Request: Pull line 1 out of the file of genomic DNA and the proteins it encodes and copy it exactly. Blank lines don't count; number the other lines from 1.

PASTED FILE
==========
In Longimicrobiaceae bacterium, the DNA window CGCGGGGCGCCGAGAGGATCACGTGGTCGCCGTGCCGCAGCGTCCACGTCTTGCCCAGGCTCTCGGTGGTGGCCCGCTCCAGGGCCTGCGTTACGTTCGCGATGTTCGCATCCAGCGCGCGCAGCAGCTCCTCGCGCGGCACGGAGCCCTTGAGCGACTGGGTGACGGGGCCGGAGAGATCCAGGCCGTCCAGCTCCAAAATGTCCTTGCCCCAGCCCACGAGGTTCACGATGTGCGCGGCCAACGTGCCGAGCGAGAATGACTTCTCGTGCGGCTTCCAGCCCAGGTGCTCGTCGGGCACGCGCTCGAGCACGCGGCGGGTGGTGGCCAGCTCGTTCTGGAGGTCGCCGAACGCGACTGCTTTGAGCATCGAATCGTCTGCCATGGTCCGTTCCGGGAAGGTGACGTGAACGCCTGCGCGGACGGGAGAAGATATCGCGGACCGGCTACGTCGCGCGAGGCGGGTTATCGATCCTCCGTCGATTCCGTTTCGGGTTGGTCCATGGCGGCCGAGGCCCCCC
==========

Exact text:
In Longimicrobiaceae bacterium, the DNA window CGCGGGGCGCCGAGAGGATCACGTGGTCGCCGTGCCGCAGCGTCCACGTCTTGCCCAGGCTCTCGGTGGTGGCCCGCTCCAGGGCCTGCGTTACGTTCGCGATGTTCGCATCCAGCGCGCGCAGCAGCTCCTCGCGCGGCACGGAGCCCTTGAGCGACTGGGTGACGGGGCCGGAGAGATCCAGGCCGTCCAGCTCCAAAATGTCCTTGCCCCAGCCCACGAGGTTCACGATGTGCGCGGCCAACGTGCCGAGCGAGAATGACTTCTCGTGCGGCTTCCAGCCCAGGTGCTCGTCGGGCACGCGCTCGAGCACGCGGCGGGTGGTGGCCAGCTCGTTCTGGAGGTCGCCGAACGCGACTGCTTTGAGCATCGAATCGTCTGCCATGGTCCGTTCCGGGAAGGTGACGTGAACGCCTGCGCGGACGGGAGAAGATATCGCGGACCGGCTACGTCGCGCGAGGCGGGTTATCGATCCTCCGTCGATTCCGTTTCGGGTTGGTCCATGGCGGCCGAGGCCCCCC